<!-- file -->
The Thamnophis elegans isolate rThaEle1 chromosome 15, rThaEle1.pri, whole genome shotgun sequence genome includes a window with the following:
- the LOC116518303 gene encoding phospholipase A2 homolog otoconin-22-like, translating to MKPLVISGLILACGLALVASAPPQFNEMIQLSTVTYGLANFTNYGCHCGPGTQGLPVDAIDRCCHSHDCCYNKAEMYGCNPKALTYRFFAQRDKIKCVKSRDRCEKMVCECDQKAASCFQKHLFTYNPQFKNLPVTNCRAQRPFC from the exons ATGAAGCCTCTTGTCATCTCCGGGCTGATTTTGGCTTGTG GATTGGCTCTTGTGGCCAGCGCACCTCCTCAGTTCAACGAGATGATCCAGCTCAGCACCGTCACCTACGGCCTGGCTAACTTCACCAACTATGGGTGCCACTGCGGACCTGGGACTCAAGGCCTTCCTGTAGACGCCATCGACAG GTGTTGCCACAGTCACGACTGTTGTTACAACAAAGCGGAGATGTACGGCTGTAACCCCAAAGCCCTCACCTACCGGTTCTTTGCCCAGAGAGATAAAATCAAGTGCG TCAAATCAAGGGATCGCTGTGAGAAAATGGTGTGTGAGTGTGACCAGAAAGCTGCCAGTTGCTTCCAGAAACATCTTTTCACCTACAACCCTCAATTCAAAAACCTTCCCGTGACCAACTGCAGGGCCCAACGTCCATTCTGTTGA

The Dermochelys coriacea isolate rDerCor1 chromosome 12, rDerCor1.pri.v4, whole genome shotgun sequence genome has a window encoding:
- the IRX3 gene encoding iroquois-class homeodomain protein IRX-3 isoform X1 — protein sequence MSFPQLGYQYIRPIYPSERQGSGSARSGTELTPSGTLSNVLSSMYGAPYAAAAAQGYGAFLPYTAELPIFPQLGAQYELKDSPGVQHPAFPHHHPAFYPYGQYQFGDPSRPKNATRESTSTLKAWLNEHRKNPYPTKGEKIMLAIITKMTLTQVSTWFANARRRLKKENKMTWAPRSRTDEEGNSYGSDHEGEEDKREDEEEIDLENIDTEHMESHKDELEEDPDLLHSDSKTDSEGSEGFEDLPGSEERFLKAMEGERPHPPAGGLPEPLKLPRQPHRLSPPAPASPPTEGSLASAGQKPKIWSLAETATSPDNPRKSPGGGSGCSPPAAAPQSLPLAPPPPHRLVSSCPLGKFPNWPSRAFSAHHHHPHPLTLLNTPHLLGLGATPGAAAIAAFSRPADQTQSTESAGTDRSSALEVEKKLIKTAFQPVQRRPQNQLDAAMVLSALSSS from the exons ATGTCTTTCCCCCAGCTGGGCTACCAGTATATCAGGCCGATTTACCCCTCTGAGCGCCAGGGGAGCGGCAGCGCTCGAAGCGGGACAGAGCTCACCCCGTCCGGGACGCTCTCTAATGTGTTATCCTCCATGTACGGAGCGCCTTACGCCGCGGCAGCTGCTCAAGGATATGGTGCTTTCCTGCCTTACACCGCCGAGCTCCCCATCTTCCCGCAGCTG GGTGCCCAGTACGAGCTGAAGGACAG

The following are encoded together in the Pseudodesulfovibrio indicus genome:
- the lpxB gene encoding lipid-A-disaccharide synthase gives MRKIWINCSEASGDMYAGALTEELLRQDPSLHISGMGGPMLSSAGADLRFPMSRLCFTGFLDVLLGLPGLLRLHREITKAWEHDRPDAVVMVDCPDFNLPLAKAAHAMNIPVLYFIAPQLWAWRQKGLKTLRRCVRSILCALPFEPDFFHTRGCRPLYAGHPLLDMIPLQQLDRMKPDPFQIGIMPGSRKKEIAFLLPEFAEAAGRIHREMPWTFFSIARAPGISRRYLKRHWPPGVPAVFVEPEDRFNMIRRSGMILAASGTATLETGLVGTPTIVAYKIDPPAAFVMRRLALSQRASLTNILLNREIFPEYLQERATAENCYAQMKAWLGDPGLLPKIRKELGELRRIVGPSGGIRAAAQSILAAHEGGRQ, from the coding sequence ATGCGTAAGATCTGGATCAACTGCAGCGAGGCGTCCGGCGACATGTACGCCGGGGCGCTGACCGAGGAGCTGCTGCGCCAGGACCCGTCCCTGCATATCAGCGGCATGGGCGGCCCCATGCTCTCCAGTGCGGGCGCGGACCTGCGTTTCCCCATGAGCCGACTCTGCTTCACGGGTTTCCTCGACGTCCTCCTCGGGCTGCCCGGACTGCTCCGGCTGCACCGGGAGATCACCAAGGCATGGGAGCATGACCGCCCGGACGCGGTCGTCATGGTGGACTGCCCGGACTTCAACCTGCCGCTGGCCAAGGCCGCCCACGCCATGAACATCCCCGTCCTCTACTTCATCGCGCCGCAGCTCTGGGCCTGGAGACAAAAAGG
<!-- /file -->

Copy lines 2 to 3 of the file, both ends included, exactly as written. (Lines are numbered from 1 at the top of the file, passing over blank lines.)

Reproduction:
- the LOC116518303 gene encoding phospholipase A2 homolog otoconin-22-like, translating to MKPLVISGLILACGLALVASAPPQFNEMIQLSTVTYGLANFTNYGCHCGPGTQGLPVDAIDRCCHSHDCCYNKAEMYGCNPKALTYRFFAQRDKIKCVKSRDRCEKMVCECDQKAASCFQKHLFTYNPQFKNLPVTNCRAQRPFC from the exons ATGAAGCCTCTTGTCATCTCCGGGCTGATTTTGGCTTGTG GATTGGCTCTTGTGGCCAGCGCACCTCCTCAGTTCAACGAGATGATCCAGCTCAGCACCGTCACCTACGGCCTGGCTAACTTCACCAACTATGGGTGCCACTGCGGACCTGGGACTCAAGGCCTTCCTGTAGACGCCATCGACAG GTGTTGCCACAGTCACGACTGTTGTTACAACAAAGCGGAGATGTACGGCTGTAACCCCAAAGCCCTCACCTACCGGTTCTTTGCCCAGAGAGATAAAATCAAGTGCG TCAAATCAAGGGATCGCTGTGAGAAAATGGTGTGTGAGTGTGACCAGAAAGCTGCCAGTTGCTTCCAGAAACATCTTTTCACCTACAACCCTCAATTCAAAAACCTTCCCGTGACCAACTGCAGGGCCCAACGTCCATTCTGTTGA

The Dermochelys coriacea isolate rDerCor1 chromosome 12, rDerCor1.pri.v4, whole genome shotgun sequence genome has a window encoding: